04/06/2010 10:23PM

Wild Things


Now that the dust has settled, the fires are out, and radiation levels have returned to the acceptable range, it is time to ponder the deeper impact of the Santa Anita Derby just run.

All of the easy questions have been answered: Sidney's Candy is the real deal. Lookin at Lucky needs a name change. Victor Espinoza committed a suspendable offense. Garrett Gomez was guilty of a $750 temper tantrum. And Bob and Jill Baffert are the most entertaining buddy cops since Cagney and Lacey. What remains debatable are those everlasting intangibles. Was there malice in Espinoza's heart when he tightened things up on Gomez? Did Gomez, a national champion four years running, flagrantly disregard Bob Baffert's instructions and put Lookin at Lucky in a tough spot? Did Richard Mandella not understand the eligibility rules for the Kentucky Derby in bringing the massive Setsuko to the front of the class very late in the game?

Sidney It is to the everlasting embarrassment of my profession that the scuffle between Gomez and Espinoza over their traffic snarl on the final turn made nearly every lead alongside the runaway win of Sidney's Candy. It was diverting entertainment, but hardly a bench-clearing brawl. There were even apologies accompanying the reports, as if it was an uncomfortable obligation to hype the hissy fit in lieu of proper appreciation of the impressive athletic performance duly witnessed. Sidney's Candy was every bit as dominating as Point Given, Sunday Silence, Winning Colors in winning the historic event, but I've seen better fights in the Home Depot return line. Back in the jocks' room, there was a certain amout of derisive laughter when Espinoza deployed his kung-fu moves on Gomez. Dang, you'd think it was hockey, or figure skating.

As for the Bafferts, the wounds they inflicted on Gomez and Espinoza cut a lot deeper, and they were impossible to ignore. Bob, rising to the defense of his colt, who finished a distance third, took Gomez to the public woodshed like no trainer since Buddy Delp crucified Ronnie Franklin for not winning the Florida Derby easily enough. Baffert usually cools out quickly and with a degree of good humor, but there is always a residue left behind, and jockeys have learned it is the price they sometimes pay for riding the Ferraris that issue from his barn.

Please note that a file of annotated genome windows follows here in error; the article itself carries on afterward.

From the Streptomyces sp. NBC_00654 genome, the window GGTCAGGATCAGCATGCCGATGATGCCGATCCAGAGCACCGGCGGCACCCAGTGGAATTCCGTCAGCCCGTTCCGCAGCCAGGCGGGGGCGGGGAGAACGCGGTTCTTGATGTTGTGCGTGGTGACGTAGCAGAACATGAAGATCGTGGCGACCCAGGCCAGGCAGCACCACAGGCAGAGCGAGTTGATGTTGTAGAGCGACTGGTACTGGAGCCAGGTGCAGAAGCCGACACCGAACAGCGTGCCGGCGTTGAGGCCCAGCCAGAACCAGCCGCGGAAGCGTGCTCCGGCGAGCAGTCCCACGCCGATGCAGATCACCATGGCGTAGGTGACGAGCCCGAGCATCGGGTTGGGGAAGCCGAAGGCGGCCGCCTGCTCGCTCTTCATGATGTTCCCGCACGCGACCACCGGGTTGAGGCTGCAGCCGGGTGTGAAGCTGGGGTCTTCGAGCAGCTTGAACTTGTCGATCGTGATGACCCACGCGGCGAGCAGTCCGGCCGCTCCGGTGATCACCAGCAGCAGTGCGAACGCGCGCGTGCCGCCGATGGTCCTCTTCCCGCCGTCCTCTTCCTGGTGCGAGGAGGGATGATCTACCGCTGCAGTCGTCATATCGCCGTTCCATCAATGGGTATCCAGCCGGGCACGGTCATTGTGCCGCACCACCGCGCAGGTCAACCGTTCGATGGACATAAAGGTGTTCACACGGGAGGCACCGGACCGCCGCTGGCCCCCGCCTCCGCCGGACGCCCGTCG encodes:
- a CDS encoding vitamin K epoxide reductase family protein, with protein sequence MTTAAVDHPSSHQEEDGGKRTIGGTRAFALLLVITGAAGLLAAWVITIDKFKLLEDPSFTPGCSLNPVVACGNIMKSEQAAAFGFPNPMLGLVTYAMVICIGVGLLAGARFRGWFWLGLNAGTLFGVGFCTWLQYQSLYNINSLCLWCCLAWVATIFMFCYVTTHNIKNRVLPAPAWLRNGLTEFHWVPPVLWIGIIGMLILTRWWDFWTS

Some of that residue may have lingered in Espinoza's system after he was unceremoniously dumped earlier this year from Misremembered, who went on to win the Santa Anita Handicap for the Bafferts in March. As for Jill Baffert's public flogging of Espinoza for his Santa Anita Derby transgressions--both real and inferred--she expressed sincere regrets for the display later that day, while insisting her concern was only for the safety of horses and riders. Still, her passionate tirade had the full attention of just about every major media outlet on the scene to cover the race.

An owner or a trainer should be able to replace a jockey without fear of that jockey going postal down the line. At the same time, there are subtle, non-lethal ways for riders to even the score if they feel there is a score that needs to be evened. Lookin at Lucky, reigning champ and one-time pre-Kentucky Derby favorite, seems to wake up with a bullseye painted on his rump. He has now had three straight races in which his best efforts have been sorely compromised by troubled trips. Gomez clearly reached his frustration point when Espinoza forced him to take up on the turn.

"I've only been in three fights since I've ridden out here," said Gomez, who came West a dozen or so years ago. And who, pray tell, were the others. "Matt Garcia and Pat Valenzuela," Gomez replied.

As for Setsuko, a towering son of Pleasantly Perfect who has now finished second in the Sham Stakes and Santa Anita Derby, he has the look of a Kentucky Derby colt and plenty of support at juicy odds in future books among the hardcore Mandellistas out there. Mandella, though, is an abstract impressionist in a Norman Rockwell world, probing at the roses in his own way in his own good time. But if there is, in fact, a Derby out there with Mandella's name on it, why do they keep spelling it Servis, Tagg, or Woolley?

Back in the days before the Derby mandated a 20-horse field (they call it a "limit," but that's a laugh), the runner-up in the Santa Anita Derby would be able to pack up and head for Louisville without a second thought. Now, he must wait in line, hat in hand, behind the first three finishers at places like Sunland Park, Delta Downs and Meydan, because his bankroll does not necessarily make the grade, even though his ability is beyond reproach.

The last time a true contender was crowded out of the Derby came in 2004, when Rock Hard Ten--who was DQed from a narrowly beaten second to third in the Santa Anita Derby--came up short on qualifying cash. Rocky went on to be second in the Preakness won by Smarty Jones, then came to full flower the following season. If Setsuko is left out in the cold, then ascends to immediate glory somewhere along the Triple Crown trail, he could kickstart a badly needed reform of the Kentucky Derby selection system. That would be a good thing. But Mandella would rather run.